Close
moonlight-blu-ray-dvd-20151018_Moonlight_D05_C1_MG0294_rgb.jpg

Know Your 2017 Oscar Nominees: Actor in a Supporting Role

We’ve gone big for our Oscars coverage this year. Our annual "Know Your Nominee" series once again looks at every category, giving you the information you need to conquer your Oscars pool. Learn more about the nominees for Lead ActorForeign Language FilmCostume DesignersDocumentary ShortEditingLive Action ShortActress in a Supporting RoleMakeup & HairstylingAnimated FeatureDocumentary FeatureOriginal Song,  Visual EffectsProduction DesignAdapted Screenplay, Sound Editing & Mixing, and Actress in a Leading Role nominees. Now we turn our attention to Actor in a Supporting Role.

In addition to the series, this year we've created a special look at the awards—The Road to the Oscars. Click on the image below to learn more about this year's crop of Oscar nominated films and filmmakers, and the effect their contributions have had on the country at large.

Mahershala Ali — Moonlight

Talk about making a massive impact on a film with limited screen time. Mahershala Ali gives arguably the most potent male performance in any film this year while only appearing the film’s first third. Ali plays Juan, a drug dealer who becomes a surrogate father figure to Little,

the small child he finds hiding in an abandoned apartment. Ali manages to captivate in every scene he’s in (and there are only a handful), and pulls this off in movie that has numerous astonishing performances. As Michael Schulman of The New Yorker put it, one of Ali’s extraordinary feats is the fact that “he makes his absence felt.” Once he disappears from the film’s second and third acts (without any real explanation, which only deepens our appreciation for his loss), the young Chiron is down one ally. In a nod to Juan’s hold on his imagination, and ours, once Chiron becomes a man himself, we see in the way he dresses and behaves that Juan has never strayed from far his heart. The same can be said of his affect on the viewer. Ali should take home the statue. 

Jeff Bridges — Hell or High Water

This is Bridges seventh Oscar nomination, and there could be no more genial presence on or off the screen. Playing a nearly retired Texas sheriff on the trail of a couple of bank robbers, Bridges is as gruffly lovable (if a little more sane) as he was in the Coen Brothers True Grit. Chasing two high-strung bank-robbing brothers in David Mackenzie’s film, Bridges is lawman who oozes calm, that is, until things go batty in the third act and we get to see the old dog sweat, and bare his fangs.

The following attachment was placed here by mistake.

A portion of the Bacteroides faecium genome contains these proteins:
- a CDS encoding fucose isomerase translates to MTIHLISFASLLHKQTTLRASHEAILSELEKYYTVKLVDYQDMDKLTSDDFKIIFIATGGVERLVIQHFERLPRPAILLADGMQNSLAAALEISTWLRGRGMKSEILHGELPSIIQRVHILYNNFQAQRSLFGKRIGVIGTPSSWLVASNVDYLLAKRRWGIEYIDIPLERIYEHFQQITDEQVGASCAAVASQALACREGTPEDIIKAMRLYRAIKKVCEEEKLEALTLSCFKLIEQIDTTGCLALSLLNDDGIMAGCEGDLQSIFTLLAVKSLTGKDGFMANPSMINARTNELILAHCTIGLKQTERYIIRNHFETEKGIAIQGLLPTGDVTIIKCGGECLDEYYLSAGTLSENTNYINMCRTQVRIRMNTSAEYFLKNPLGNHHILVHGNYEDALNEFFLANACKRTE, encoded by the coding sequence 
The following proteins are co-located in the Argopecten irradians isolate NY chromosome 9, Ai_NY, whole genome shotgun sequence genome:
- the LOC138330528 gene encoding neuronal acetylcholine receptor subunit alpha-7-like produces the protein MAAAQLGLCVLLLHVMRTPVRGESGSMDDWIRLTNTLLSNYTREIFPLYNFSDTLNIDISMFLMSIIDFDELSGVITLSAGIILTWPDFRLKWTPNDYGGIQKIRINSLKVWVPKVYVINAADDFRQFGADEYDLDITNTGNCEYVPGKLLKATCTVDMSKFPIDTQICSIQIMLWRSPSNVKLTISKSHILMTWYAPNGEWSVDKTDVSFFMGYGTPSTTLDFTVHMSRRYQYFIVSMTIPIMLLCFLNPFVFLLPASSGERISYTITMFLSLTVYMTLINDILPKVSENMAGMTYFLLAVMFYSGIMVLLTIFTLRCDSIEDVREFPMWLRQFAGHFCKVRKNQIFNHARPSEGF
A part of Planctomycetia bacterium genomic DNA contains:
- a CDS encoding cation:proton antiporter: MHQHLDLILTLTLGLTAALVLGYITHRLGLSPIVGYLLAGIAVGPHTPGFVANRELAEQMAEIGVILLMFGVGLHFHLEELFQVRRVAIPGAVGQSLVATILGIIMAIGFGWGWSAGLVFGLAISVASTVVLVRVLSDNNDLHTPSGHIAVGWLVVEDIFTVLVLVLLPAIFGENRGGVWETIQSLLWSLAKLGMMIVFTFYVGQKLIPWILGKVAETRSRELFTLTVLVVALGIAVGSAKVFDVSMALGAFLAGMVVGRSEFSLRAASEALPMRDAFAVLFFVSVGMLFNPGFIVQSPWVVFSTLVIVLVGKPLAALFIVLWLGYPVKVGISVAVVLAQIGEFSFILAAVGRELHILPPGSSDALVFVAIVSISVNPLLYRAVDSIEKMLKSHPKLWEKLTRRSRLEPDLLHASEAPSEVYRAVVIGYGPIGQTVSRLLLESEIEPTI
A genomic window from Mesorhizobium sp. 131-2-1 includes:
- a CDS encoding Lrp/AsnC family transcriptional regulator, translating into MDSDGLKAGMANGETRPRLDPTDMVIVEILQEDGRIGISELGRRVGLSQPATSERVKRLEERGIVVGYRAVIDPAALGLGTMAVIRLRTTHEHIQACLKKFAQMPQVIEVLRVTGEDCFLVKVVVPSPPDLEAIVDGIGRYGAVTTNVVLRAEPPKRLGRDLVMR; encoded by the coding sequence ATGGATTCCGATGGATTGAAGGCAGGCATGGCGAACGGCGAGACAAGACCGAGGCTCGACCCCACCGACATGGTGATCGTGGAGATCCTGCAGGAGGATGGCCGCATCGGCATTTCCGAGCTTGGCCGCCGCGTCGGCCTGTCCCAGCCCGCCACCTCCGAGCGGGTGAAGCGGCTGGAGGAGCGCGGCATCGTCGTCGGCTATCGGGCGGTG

Lucas Hedges — Manchester by the Sea

The youngest of our nominees, Hedges delivered a self-possessed performance in Kenneth Lonergan’s drama, playing a teenage boy whose just lost his father. Hedges manages to be believably bereft while still being very much a teen (his burning ambition for much of the film to have as much sex as possible), and it’s something to behold him try to navigate living with his uncle, played by Casey Affleck, who is dealing with his second massive tragedy and is all but erased himself from the world. Their interactions feel lived-in and hard earned, and while Affleck was a safe bet to standout in the film, Hedges does a lot with a role that could have easily been one note.  

Dev Patel — Lion

Patel shares the role of Saroo with child actor Sunny Pawar, and it’s a testament to how much of a leading man he’s become that he isn’t all but overshadowed by the lively, adorable Pawar. In fact, since breaking out in Slumdog Millionaire, Patel has proven in Lion that he can carry a film on his now broad shoulders. As the adult Saroo, now living in Australia after being separated from his family as a child, he becomes obsessed with finding out where exactly he’s from. His quest to locate his birthplace is one part Google-map detective story, one part family drama, and about ten parts lump-in-the-throat weepy when the film reaches its climatic finish. Patel delivers.

Michael Shannon — Nocturnal Animals

Shannon is one of the best character actors in the business. When he enters the frame, it’s very difficult to concentrate on anyone else in it. For proof, look to the last performance he was nominated for, playing a mentally ill neighbor to Kate Winslet and Leonardo DiCaprio in Revolutionary Road. If you can steal scenes from those two, you’re doing something right. In Tom Ford’s twisty, wild Nocturnal Animals, Shannon’s a Texas cop who is does not blanche at treating hardened criminals exactly the way they treat their victims. While the gruff lawman might be well-trod territory for an actor, Shannon once again makes it all his own. 

Featured image: Mahershala Ali in Moonlight. Credit: David Bornfriend

ABOUT THE AUTHOR

Bryan Abrams

Bryan Abrams is the Editor-in-chief of The Credits. He's run the site since its launch in 2012. He lives in New York.

The Credits

Keep up with The Credits for the latest in film, television and more.

  • Facebook
  • Twitter
  • Vimeo
  • Instagram
If you are a California resident, California law may consider certain disclosures of data a “sale” of your personal information (such as cookies that help Motion Picture Association later serve you ads, like we discuss in our Privacy Policy here), and may give you the right to opt out. If you wish to opt out, please click here: